Discovering Wicca

Discovering Wicca

Author: Tytus Lionheart   

It is more likely that the title should read “Discovering Myself in Wicca”, because since my first steps on the path of the wise that is what I have been challenged with, discovering who I am and what is my purpose in this life. Wicca has changed my perspective on life and living in so many beautiful ways it is hard to think I can even begin to place them here in this article. I will do my best as my words and my ability in writing can allow. Wicca is more than magic, more than philosophy, more than a religion. It is a lifestyle and a commitment to self-betterment through harmony with nature and the divine. It is a blend of all spiritual pursuits both ancient and modern. I will begin to explain my life before Wicca, then my life as I dedicated myself to learning and studying Wicca.

In my early years before Wicca was a part of my life, I was a bit of an outcast even among friends. I always felt there was something missing from myself that I was being called to something greater than what was in my life at the time. I was struggling with roles presented by society and the supposed morals of the Christian religion I thought were missing within me. Even as a young boy in elementary school I was a recluse, preferring the company of few friends and more often than not I was alone at recess in a field of grass playing with my imagination. I can remember befriending abstract companions such as the wind, which I imagined to be a female entity I so cleverly named “Windy.” I would imagine with my brother and friends that we were warriors of great magical prowess, having the power to manipulate energy to my will. Back then I was sure it was all pretend, but now I know these qualities and aspects are what lead me to Wicca.

In high school I shook off my reclusiveness as I embraced my inner self and accepted my homosexuality. Doing so challenged the societal roles and Christian morals that had limited my perspective of life. I began exploring different paths of living; different roles that I never knew existed. I explored other religions and spiritual concepts. After my sophomore year I learned about Wicca. At first I thought it was all smoke and mirrors until I came across some books and authors that would shape my understanding of not only Wicca, but also myself and my role in life.

Wicca for the Solitary Practitioner” by Scott Cunningham and “Sons of the Goddess” by Christopher Penzack were the first true teachings of Wicca that I had at the time. Both showed me basic principles of Wicca and magick, which fully absorbed me and my need for spiritual growth. After some time studying each book, I performed a self-dedication ritual, my first act of magick. I dedicated myself to the teachings of Wicca, to the study and application of magick, to discovering the Goddess and the God within me.

From then on I was studying magick and Wicca every day, reading lots of books on both subjects and on other traditions of the occult including Ceremonial magick, Chaos magick, reconstructive pagan religions and the different paths of Wicca. I became a solitary eclectic Wiccan, creating my own Book of Shadows and putting in it all the material I would use in creating my own personal Wiccan tradition. I would practice magick, exercise my psychic abilities with meditations, ritual and daily prayer. All I read were books on Wicca, the Occult and magick. I kept to the path by making Wicca apart of my every day; I prayed every day, studied ritual and practiced spell craft whenever the need arose.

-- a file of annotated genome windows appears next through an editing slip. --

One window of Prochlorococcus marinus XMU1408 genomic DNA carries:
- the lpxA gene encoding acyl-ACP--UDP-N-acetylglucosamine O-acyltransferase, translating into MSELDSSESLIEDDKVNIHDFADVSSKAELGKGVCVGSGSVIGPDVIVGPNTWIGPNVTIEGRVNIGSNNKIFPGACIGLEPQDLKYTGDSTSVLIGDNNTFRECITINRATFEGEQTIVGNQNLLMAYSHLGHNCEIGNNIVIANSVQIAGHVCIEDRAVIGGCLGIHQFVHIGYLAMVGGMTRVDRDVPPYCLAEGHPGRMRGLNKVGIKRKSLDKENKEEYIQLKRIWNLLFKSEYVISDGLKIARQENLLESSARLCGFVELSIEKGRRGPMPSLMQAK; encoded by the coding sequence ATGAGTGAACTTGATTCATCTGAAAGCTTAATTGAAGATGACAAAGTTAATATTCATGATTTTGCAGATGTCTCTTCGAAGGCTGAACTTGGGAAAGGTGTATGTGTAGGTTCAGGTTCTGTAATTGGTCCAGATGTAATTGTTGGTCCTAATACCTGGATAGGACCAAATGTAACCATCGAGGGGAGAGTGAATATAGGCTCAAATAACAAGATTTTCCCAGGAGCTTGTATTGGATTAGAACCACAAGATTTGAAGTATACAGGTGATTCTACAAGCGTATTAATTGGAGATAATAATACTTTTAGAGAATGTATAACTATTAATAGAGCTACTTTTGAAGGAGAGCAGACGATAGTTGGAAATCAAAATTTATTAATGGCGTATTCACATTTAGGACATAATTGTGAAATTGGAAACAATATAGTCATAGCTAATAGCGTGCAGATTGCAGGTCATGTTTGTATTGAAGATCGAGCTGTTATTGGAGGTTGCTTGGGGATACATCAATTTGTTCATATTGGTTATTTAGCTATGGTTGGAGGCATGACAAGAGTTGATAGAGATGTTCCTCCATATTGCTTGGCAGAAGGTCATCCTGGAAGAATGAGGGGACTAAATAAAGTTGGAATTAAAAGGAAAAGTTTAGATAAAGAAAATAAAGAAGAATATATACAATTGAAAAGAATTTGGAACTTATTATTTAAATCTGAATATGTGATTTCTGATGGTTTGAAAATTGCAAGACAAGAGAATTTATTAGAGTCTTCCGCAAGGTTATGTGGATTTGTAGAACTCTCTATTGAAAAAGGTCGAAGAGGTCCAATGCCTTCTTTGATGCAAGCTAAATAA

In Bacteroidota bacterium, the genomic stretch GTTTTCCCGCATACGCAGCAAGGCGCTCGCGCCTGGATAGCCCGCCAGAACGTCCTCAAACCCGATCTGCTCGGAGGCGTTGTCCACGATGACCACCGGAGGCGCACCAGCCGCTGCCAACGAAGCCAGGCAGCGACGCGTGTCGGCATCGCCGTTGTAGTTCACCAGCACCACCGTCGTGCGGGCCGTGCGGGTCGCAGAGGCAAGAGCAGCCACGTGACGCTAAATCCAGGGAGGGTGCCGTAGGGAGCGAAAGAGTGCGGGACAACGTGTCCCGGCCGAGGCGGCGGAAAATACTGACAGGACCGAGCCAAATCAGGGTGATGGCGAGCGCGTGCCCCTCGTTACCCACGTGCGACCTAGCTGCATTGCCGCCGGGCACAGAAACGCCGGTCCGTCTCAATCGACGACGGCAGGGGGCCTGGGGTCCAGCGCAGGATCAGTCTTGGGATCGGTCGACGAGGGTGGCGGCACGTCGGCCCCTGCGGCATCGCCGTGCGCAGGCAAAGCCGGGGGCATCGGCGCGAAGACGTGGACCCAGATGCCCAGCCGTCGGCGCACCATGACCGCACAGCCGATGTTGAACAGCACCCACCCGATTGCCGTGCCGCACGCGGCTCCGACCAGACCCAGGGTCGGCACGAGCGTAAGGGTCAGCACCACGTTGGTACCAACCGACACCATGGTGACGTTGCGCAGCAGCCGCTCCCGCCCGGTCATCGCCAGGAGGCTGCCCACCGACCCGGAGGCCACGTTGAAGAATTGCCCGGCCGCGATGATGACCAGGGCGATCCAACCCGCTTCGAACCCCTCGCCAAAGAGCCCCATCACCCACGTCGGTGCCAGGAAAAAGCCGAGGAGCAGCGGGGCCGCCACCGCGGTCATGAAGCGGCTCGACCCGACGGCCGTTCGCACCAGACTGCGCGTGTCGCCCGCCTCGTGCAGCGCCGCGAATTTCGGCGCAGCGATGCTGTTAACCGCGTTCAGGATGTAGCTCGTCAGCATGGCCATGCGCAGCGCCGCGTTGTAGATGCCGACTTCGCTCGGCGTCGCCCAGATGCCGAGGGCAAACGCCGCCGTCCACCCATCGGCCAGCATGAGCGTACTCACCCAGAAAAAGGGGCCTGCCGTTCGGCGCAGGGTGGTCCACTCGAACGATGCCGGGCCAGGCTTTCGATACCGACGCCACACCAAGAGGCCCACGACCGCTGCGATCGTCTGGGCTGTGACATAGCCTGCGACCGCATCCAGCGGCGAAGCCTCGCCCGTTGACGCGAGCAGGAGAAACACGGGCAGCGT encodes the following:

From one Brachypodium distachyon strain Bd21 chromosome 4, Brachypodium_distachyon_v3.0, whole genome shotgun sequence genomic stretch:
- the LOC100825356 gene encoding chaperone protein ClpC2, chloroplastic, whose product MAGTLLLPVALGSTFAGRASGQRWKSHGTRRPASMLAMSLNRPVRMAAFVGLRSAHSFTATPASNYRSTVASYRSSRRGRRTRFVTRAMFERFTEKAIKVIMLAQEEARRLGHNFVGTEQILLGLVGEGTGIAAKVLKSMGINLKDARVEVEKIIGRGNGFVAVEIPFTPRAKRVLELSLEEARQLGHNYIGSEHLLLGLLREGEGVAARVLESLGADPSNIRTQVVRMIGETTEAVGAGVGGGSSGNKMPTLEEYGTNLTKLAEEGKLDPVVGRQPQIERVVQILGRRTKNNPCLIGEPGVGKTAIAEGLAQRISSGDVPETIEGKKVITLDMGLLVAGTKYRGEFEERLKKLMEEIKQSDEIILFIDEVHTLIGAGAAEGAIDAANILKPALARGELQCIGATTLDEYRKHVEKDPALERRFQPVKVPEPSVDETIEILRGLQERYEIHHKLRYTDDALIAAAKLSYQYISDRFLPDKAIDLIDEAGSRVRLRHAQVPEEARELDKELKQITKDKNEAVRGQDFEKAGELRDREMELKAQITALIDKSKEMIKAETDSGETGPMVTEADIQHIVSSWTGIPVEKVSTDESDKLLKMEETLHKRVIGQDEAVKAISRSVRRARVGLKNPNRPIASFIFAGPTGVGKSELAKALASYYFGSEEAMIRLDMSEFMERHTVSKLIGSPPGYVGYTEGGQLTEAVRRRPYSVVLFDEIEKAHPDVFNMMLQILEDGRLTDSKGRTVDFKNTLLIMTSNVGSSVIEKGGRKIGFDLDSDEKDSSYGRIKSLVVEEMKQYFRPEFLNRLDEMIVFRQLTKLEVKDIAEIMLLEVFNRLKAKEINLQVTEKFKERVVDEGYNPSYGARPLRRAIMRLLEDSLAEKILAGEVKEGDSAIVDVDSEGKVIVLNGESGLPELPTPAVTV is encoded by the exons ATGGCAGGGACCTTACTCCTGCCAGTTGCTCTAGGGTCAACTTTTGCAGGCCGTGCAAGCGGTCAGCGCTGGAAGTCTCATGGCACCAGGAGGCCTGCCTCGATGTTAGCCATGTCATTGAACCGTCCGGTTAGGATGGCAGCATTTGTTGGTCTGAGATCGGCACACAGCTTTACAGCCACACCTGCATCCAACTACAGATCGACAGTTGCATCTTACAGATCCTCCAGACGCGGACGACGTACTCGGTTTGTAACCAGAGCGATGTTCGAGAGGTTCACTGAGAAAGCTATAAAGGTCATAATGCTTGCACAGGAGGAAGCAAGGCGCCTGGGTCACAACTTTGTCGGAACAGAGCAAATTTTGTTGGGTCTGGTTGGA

Wicca had become a part of my life. I learned a lot about myself as a person, as a magician I learned my strengths and weaknesses; I built my power of Will to change the world within me and without. I became happier, clearer in thinking, more broad in my perspective of life and living. Family and friends noticed a change in me… more vigor for life, more understanding of myself and the world around me. I was finally coming into my own, discovering myself. I learned that I’m more powerful than I had believed for many years. Things were and have been conforming to my Will, in positive constructive ways.

After about two years of study (overkill I know) I fully embraced Wicca as my way of life and performed a self-initiation. I honored Lord Hermes as my patron, the god of magick, healing, communication, and merchants. I feel such a strong connection to Him; I performed a ritual of dedication to His teachings not only in ancient Greece and Rome, but His Egyptian counterpart, Thoth, and the legendary Hermes Trismegistus. Hermes to this day is my patron God. I grew also to adore the stories of the goddesses Diana, Aradia, and Hecate. I felt connected to the Great Horned One as well, an archetype and spirit of masculinity and male mystery. From these Gods and Goddesses I gained strength and wisdom. I feel their energy when I pray to them, when I call them in ritual… and in my everyday life, I have felt their presence. I have had many answered prayers and blessings from the Goddess and the God and the forms they assume.

It was to the full moon, Diana that I prayed and asked to find true love, to meet my soul mate. I asked Her to send me an angel, and shortly after I met my fiancé, it was love at first sight. I have been truly blessed by the divine powers of the universe and for that I am thankful, for I have felt the Love of the Lord and Lady and it is beautiful.

After about 5 years of personal, solitary study I felt there was a need to expand on the spiritual foundation I had built for myself. I began researching traditions of Wicca, seeking training into priesthood. I wanted a tradition where I can keep to my eclectic nature yet have a strong base to grow from. Many paths caught my interest including Faery Wicca, Alexandrian Wicca, and some other neo-pagan traditions, but it was when I came across the Correllian Natavist Tradition that I found the path that resonated with the Wiccan philosophy and theology I already subscribed to in my personal tradition as a solitary.

I am now currently studying the First Degree courses of the Correllian tradition, to become a Reverend of Wicca. I hope to take my training in the tradition all the way to my third degree and from there I want to open a Temple for the tradition here in California. I hope to join the Order of Herbal Studies, the Order of Reiki and the Order of Spiritual Advisors that are set up within the Correllian Tradition. I hope to one day meet and possibly work with Rev. Don Lewis of the High-Correllians, and many other legends of the Natavist Tradition and of the Wiccan community as a whole. I have found a purpose within my religion and I am working towards my initiation. From here I will continue to grow and study, to apply my spirituality into my every day and to be able to help others find their way in the Craft as well.

My discovery of Wicca has been a life changing experience and to this day I am inspired by my religion and its endless source of power, love and harmony. Wicca has changed me in many positive and progressive ways, making my life happier, my lifestyle more meaningful. I am thankful for all Wicca has taught me and for all the blessings the Lord and Lady have bestowed upon me and mine. It is because of Wicca that I have gained so much strength, wisdom and joy.